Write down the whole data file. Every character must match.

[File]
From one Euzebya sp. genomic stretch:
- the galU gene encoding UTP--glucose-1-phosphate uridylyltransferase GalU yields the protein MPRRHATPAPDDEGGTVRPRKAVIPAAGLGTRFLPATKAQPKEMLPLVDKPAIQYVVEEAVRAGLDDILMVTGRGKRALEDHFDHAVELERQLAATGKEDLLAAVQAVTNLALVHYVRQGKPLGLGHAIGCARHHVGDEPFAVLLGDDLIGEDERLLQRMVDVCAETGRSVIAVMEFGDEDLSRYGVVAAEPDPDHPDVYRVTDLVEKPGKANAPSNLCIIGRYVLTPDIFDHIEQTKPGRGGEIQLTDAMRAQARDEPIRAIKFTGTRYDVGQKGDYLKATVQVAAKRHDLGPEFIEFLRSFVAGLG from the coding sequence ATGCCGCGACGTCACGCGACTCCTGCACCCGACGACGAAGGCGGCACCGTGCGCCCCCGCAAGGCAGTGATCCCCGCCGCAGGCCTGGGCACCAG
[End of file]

From one Euzebya sp. genomic stretch:
- the galU gene encoding UTP--glucose-1-phosphate uridylyltransferase GalU yields the protein MPRRHATPAPDDEGGTVRPRKAVIPAAGLGTRFLPATKAQPKEMLPLVDKPAIQYVVEEAVRAGLDDILMVTGRGKRALEDHFDHAVELERQLAATGKEDLLAAVQAVTNLALVHYVRQGKPLGLGHAIGCARHHVGDEPFAVLLGDDLIGEDERLLQRMVDVCAETGRSVIAVMEFGDEDLSRYGVVAAEPDPDHPDVYRVTDLVEKPGKANAPSNLCIIGRYVLTPDIFDHIEQTKPGRGGEIQLTDAMRAQARDEPIRAIKFTGTRYDVGQKGDYLKATVQVAAKRHDLGPEFIEFLRSFVAGLG from the coding sequence ATGCCGCGACGTCACGCGACTCCTGCACCCGACGACGAAGGCGGCACCGTGCGCCCCCGCAAGGCAGTGATCCCCGCCGCAGGCCTGGGCACCAG